With all this in mind, you are likely left asking, “What can I do to help?” The answer lies largely in addressing and validating the drastic changes occurring in children’s lives, including by fostering open dialogue, creating accessibility, reevaluating routines, and making the most of the additional time at home.
1. Fostering Open Dialogue
A first step in helping a child process and adjust to the prolonged pandemic is creating a space for open dialogue. By encouraging robust communication, you will better understand what is going on in the youth’s life and reciprocally create a relationship where they feel safe enough to come to you when needed. To begin such discussion, you may want to review the suggestions provided by The Centers for Disease Control and Prevention in Talking with children about Coronavirus Disease 2019.
Additionally, our webinar raises best practices for addressing both good and bad behaviors. For example, if a student does not typically excel in a subject and does well on a test, it is important to acknowledge signs of improvement. Conversely, if a child typically excels in a subject area and their performance declines, determine why the student is suddenly struggling. Such communications indicate to a child or teen that you are paying attention and assures them that they can come to you if they are struggling or have questions.
a. Validation and Timing
Once you have created a safe space for open dialogue, choose the right time to begin a conversation. For example, if you are worried that a child or teen is experiencing depression, do not raise this topic after an argument or in the middle of a class, chat with friends, favorite movie, etc. When a good time presents itself, allow them to experience their sadness and disappointment, layer the discussion with facts, validate their statements by accepting them as a truth, and guide them to the root of what is upsetting them. Empathizing with their losses, like the inability to attend the Senior Trip, demonstrates that you are listening and sympathetic to their experience. Invalidating such feelings, such as by making statements like, “there are people worse off then you,” disenfranchises the child or teen and does not help them learn how to effectively address and deal with their problems.
Similarly, just as important as sympathizing with loss is accepting that oppositely, some youth may be happier. Main reasons certain youth are thriving during quarantine include:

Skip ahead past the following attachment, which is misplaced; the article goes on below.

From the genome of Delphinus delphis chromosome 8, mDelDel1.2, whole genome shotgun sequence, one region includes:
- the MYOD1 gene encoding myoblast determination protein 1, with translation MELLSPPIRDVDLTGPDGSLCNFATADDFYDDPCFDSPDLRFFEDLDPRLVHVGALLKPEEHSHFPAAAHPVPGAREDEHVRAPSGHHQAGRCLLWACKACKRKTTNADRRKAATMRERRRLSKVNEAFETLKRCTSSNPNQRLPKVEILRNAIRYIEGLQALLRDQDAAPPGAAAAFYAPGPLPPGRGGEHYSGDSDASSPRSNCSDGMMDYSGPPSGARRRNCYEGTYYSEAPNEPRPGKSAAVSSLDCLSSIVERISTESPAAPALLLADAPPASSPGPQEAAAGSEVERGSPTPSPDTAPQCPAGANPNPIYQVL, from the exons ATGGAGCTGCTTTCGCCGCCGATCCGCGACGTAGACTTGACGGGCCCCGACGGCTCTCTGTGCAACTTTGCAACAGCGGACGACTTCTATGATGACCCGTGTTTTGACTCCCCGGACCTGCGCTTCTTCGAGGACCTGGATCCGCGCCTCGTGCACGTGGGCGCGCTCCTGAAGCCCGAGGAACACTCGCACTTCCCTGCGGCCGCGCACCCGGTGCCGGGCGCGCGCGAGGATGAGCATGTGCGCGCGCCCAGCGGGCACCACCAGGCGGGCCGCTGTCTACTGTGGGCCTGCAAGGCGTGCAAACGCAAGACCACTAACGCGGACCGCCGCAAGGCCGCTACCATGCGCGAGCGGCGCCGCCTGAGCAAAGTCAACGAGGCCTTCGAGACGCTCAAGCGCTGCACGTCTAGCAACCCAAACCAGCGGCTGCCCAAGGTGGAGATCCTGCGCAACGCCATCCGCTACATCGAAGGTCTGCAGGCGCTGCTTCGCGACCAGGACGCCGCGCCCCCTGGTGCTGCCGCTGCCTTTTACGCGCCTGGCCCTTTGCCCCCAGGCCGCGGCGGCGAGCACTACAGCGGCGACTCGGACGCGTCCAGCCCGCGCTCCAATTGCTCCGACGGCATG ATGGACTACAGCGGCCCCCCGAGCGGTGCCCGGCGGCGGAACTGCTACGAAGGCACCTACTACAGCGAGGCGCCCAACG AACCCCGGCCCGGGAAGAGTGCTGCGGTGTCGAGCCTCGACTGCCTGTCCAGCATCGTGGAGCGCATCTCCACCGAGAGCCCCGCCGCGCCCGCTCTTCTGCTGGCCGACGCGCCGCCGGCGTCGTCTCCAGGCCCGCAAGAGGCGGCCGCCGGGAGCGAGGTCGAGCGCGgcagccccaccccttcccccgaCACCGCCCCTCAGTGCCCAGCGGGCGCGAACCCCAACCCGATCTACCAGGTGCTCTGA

- Ability to self-pace and schedule flexibility;
- Less over-extension due to the cancellation of extra-curriculars, club meetings, and the like;
- Less academic pressure;
- Fewer social pressures/anxiety; and
- Additional sleep.
Youth who excel with less on their plates should not be made to feel guilty for their relief.
Similarly, our webinar highlights that adults are also deserving of grace. During these confusing times, it is easy for teachers, parents, counselors and the like to feel like they need to assume and excel in every role. While such intention is honorable, it is not sustainable or healthy. Instead, own your lane as a parent, counselor, teacher, or coach and give it 100%. The more authentic you are with kids and teens in assuring them you are there for them and doing your best, the more they will understand you are doing everything you can to ensure their well-being and they will want to reciprocate.
b. Communication Styles
Different people have different communication styles and therefore, present problems in different ways. For example, some people are so positive and hardworking that they find it challenging to share their struggles and may not outwardly present traditional signs of depression or anxiety. When they do discuss their challenges, it is therefore even more important to closely listen and acknowledge their experiences. Also consider sharing your own personal struggles and resources highlighting others overcoming difficulties like The Player’s Tribune for athletes. This transparency lets people know that they are not alone in the issues with which they are grappling.
2. Creating Accessibility